You should not apply for a trademark that you do not intend to use. Any registration that was registered based on a fraudulent application would be subject to cancellation for fraud and lack of use, or “intent to use,” when filing.
In addition to words and logos, sounds can also be trademarks. That sound must be distinctive for your business and cannot be functional (like the sound of a buzzsaw for power tool products.)
All trademark filings made before the Patent & Trademark Office are public domain and will be published to the USPTO website. There is no option to file confidentially.
Trademark law is important to every business. Trademark protection allows small businesses to invest in their marketing and branding so that they can grow. The only way to ensure that you have a strong brand is by actively protecting your trademark.
Trademark law protects words, logos, and other source-identifiers used by businesses to represent their products and services. Copyright law protects creative works, like designs on the front of a t-shirt. Only in very narrow circumstances can a t-shirt design act as both a trademark and a copyrighted work (think, the NIKE symbol on the front of a shirt) but you should consult with an attorney to decide what is the best protection for you.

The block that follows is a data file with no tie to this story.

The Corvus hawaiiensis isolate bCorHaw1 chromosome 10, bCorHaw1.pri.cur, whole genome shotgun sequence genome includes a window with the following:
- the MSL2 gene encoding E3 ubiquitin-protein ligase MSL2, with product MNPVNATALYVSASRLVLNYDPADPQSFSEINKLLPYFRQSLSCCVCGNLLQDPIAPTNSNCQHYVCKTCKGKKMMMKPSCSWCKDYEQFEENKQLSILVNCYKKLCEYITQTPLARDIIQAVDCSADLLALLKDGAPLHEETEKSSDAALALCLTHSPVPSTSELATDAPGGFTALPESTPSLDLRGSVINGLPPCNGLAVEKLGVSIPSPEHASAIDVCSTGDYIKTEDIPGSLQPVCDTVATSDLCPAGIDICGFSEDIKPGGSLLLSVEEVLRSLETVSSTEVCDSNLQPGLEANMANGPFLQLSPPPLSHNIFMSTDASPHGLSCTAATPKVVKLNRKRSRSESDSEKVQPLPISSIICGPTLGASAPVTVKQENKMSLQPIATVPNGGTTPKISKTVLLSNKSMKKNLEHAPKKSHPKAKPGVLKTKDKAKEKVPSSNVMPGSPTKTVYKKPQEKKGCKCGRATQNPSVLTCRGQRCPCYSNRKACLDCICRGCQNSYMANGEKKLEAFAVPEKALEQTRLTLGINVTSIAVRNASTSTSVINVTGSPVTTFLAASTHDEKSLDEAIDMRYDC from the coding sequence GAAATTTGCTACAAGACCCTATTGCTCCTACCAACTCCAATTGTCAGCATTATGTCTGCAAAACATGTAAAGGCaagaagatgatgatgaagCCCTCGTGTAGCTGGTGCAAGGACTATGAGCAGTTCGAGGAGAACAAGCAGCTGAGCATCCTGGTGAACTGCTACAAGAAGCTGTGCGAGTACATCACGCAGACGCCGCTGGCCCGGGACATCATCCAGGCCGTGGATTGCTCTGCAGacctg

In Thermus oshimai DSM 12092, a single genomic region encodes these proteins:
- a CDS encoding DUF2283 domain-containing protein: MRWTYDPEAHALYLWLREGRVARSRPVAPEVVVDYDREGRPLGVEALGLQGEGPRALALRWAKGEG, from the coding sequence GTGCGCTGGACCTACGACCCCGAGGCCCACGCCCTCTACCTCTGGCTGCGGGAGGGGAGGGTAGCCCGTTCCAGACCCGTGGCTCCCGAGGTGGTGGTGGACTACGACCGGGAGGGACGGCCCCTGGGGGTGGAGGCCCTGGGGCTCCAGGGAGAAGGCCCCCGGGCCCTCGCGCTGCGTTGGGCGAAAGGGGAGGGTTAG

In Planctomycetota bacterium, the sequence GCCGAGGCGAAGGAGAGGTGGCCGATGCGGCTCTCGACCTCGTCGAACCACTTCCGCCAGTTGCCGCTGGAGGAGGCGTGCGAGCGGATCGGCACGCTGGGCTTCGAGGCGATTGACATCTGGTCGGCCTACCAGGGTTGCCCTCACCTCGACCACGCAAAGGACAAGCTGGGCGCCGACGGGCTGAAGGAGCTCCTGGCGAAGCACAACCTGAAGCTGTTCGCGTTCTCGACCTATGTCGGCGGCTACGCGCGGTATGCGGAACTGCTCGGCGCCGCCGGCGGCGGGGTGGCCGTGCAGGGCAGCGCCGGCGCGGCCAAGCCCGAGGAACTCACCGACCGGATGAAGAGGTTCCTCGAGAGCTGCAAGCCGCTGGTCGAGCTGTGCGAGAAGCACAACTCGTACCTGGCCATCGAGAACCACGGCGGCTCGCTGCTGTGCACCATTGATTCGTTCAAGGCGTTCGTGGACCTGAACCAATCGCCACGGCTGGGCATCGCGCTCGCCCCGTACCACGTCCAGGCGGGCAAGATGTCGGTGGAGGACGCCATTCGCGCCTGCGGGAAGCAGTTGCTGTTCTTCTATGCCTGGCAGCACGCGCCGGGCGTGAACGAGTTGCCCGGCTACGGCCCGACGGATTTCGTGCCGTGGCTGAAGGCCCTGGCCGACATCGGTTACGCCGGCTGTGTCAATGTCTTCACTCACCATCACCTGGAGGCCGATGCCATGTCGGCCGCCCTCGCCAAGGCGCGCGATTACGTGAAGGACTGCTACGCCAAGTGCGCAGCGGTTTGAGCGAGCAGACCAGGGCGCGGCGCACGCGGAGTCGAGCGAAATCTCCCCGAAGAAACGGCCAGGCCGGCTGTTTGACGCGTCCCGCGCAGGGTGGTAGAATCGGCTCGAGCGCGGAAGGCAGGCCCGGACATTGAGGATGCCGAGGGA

Trademark rights are territorial, meaning that the rights are limited to specific territories/countries. For example, owning rights to a trademark in the European Union does not automatically give you rights in the United States. There are benefits that foreign applicants and registrants can take advantage of, and an experienced trademark attorney can help decide the best course of action for your specific trademark.
When an application is filed with the USPTO, the applicant must make a sworn statement that it used (or intends to use) the trademark on all of the goods and services listed in the application. Any false statement made before the USPTO can lead to the cancellation of any resulting registration. In most cases, you should limit your application to only those goods you are actively selling.